Mexico. Our brother from another mother. A country, with whom, like it or not, we are inexorably, deeply involved, in a close but often uncomfortable embrace. Look at it. It’s beautiful. It has some of the most ravishingly beautiful beaches on earth. Mountains, desert, jungle. Beautiful colonial architecture, a tragic, elegant, violent, ludicrous, heroic, lamentable, heartbreaking history. Mexican wine country rivals Tuscany for gorgeousness. Its archeological sites—the remnants of great empires, unrivaled anywhere. And as much as we think we know and love it, we have barely scratched the surface of what Mexican food really is. It is NOT melted cheese over a tortilla chip. It is not simple, or easy. It is not simply ‘bro food’ halftime. It is in fact, old— older even than the great cuisines of Europe and often deeply complex, refined, subtle, and sophisticated. A true mole sauce, for instance, can take DAYS to make, a balance of freshly (always fresh) ingredients, painstakingly prepared by hand. It could be, should be, one of the most exciting cuisines on the planet. If we paid attention. The old school cooks of Oaxaca make some of the more difficult to make and nuanced sauces in gastronomy. And some of the new generation, many of whom have trained in the kitchens of America and Europe have returned home to take Mexican food to new and thrilling new heights.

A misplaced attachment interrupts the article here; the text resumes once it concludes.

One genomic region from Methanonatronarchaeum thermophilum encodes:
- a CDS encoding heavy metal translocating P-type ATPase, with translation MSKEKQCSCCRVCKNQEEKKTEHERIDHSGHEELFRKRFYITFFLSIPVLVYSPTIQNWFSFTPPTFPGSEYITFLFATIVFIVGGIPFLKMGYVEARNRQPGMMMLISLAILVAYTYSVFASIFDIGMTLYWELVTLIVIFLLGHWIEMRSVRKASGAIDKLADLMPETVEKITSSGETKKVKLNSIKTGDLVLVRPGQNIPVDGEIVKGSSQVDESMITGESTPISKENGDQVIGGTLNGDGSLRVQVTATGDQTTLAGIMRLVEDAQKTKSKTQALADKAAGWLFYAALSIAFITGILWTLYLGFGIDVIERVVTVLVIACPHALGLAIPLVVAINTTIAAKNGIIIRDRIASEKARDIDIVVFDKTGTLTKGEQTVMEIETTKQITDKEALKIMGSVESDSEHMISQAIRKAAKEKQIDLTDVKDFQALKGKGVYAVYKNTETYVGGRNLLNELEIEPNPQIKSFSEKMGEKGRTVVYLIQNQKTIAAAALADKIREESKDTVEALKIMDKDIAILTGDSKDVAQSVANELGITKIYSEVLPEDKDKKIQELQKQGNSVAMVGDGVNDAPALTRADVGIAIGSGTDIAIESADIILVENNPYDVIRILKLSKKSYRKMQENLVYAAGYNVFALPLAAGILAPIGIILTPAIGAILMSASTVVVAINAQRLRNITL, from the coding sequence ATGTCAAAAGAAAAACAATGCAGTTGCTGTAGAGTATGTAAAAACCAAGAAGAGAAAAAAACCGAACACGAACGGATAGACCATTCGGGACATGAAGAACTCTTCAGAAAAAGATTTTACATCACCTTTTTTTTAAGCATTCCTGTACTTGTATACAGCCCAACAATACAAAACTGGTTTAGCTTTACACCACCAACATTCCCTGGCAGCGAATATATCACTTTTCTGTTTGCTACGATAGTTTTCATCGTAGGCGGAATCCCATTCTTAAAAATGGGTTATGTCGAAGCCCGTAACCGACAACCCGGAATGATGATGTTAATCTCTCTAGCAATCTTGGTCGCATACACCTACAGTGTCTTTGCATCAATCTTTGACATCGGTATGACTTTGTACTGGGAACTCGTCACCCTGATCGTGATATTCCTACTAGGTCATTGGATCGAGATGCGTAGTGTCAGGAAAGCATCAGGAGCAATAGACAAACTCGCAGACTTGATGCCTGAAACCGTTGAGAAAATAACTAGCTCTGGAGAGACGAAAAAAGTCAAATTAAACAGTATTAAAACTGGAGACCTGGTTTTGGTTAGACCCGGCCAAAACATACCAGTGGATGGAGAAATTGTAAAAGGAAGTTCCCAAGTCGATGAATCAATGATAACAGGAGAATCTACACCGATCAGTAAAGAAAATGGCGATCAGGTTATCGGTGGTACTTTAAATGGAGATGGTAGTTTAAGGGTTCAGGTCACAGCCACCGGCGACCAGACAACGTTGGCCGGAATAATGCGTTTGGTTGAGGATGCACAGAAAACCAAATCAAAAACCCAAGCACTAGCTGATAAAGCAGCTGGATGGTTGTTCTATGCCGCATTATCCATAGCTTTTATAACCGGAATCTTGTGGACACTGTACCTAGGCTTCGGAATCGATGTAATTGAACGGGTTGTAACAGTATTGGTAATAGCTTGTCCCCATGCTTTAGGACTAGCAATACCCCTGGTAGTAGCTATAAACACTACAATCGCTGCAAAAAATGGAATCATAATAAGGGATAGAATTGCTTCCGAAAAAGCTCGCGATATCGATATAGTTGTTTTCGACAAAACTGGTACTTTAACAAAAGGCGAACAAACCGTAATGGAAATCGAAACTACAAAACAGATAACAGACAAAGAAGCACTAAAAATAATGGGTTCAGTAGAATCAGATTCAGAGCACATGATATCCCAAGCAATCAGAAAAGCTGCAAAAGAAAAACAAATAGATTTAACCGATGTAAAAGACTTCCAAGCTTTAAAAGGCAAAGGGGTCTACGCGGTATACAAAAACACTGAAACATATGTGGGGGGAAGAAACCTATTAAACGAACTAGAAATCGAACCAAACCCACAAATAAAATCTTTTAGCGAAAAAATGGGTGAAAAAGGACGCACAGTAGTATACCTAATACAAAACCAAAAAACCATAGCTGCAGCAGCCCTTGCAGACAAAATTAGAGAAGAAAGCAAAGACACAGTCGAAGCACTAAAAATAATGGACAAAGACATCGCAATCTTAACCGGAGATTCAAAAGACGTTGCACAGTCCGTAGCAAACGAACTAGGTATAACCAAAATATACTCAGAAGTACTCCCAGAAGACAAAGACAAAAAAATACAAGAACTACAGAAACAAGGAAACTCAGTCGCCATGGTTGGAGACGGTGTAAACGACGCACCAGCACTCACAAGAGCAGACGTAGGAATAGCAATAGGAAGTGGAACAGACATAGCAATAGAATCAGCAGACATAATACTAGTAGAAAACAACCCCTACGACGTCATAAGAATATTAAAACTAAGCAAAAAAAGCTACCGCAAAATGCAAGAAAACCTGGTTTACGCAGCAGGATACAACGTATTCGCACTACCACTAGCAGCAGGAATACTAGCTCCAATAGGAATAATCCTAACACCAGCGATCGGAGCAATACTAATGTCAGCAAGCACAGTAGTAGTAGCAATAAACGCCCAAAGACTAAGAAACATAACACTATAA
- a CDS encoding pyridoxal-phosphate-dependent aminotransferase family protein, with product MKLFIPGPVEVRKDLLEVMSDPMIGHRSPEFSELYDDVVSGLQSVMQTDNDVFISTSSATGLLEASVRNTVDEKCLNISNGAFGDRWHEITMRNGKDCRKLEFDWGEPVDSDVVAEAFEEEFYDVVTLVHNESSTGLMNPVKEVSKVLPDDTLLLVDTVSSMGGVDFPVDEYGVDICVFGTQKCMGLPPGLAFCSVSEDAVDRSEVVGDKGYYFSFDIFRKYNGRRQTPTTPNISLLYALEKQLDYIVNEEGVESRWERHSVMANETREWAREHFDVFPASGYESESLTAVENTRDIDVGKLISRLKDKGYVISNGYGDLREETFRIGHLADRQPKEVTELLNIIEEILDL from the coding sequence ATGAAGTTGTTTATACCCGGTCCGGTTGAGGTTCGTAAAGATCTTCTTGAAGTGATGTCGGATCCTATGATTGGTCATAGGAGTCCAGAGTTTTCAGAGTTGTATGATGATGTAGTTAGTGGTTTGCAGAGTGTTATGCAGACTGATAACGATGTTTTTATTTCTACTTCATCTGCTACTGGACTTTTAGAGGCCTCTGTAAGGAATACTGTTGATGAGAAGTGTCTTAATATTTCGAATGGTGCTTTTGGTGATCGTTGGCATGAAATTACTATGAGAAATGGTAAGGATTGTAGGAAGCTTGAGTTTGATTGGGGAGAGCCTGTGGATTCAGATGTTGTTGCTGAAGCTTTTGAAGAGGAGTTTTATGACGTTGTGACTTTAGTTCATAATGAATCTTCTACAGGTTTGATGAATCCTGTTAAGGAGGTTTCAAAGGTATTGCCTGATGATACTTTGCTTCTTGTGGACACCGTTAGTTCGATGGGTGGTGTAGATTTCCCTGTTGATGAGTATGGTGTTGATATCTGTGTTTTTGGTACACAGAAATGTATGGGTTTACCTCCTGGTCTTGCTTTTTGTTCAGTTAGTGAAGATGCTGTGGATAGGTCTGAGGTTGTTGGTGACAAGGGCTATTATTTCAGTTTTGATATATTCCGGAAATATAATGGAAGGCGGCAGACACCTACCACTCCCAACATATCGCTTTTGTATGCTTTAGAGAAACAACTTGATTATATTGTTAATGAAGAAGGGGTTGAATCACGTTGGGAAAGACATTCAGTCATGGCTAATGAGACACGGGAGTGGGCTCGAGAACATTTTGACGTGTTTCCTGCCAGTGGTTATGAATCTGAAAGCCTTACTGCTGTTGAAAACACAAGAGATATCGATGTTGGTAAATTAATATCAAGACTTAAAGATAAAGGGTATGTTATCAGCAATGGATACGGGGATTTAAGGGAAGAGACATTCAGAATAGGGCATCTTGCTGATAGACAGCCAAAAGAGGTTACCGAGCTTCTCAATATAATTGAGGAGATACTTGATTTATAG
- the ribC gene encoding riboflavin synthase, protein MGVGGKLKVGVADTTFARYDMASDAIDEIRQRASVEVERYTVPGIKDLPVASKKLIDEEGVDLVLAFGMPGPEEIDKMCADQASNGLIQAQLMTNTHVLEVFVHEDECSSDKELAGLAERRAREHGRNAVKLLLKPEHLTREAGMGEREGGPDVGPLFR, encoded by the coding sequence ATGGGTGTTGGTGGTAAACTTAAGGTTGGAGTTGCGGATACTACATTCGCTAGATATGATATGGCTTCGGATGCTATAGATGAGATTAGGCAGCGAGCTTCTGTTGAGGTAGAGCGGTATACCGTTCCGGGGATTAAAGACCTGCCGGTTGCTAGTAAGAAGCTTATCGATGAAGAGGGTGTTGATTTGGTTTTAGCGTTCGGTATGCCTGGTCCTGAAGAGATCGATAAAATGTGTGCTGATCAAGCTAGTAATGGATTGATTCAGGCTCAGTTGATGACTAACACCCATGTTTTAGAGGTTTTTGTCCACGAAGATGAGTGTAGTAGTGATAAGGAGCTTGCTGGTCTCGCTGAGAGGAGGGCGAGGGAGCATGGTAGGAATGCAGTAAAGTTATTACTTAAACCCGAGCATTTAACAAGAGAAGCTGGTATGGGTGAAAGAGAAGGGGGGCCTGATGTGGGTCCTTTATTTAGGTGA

It’s a country I feel particularly attached to and grateful for. In nearly 30 years of cooking professionally, just about every time I walked into a new kitchen, it was a Mexican guy who looked after me, had my back, showed me what was what, was there—and on the case—when the cooks more like me, with backgrounds like mine—ran away to go skiing or surfing—or simply “flaked.” I have been fortunate to track where some of those cooks come from, to go back home with them. To small towns populated mostly by women—where in the evening, families gather at the town’s phone kiosk, waiting for calls from their husbands, sons and brothers who have left to work in our kitchens in the cities of the North. I have been fortunate enough to see where that affinity for cooking comes from, to experience moms and grandmothers preparing many delicious things, with pride and real love, passing that food made by hand, passed from their hands to mine.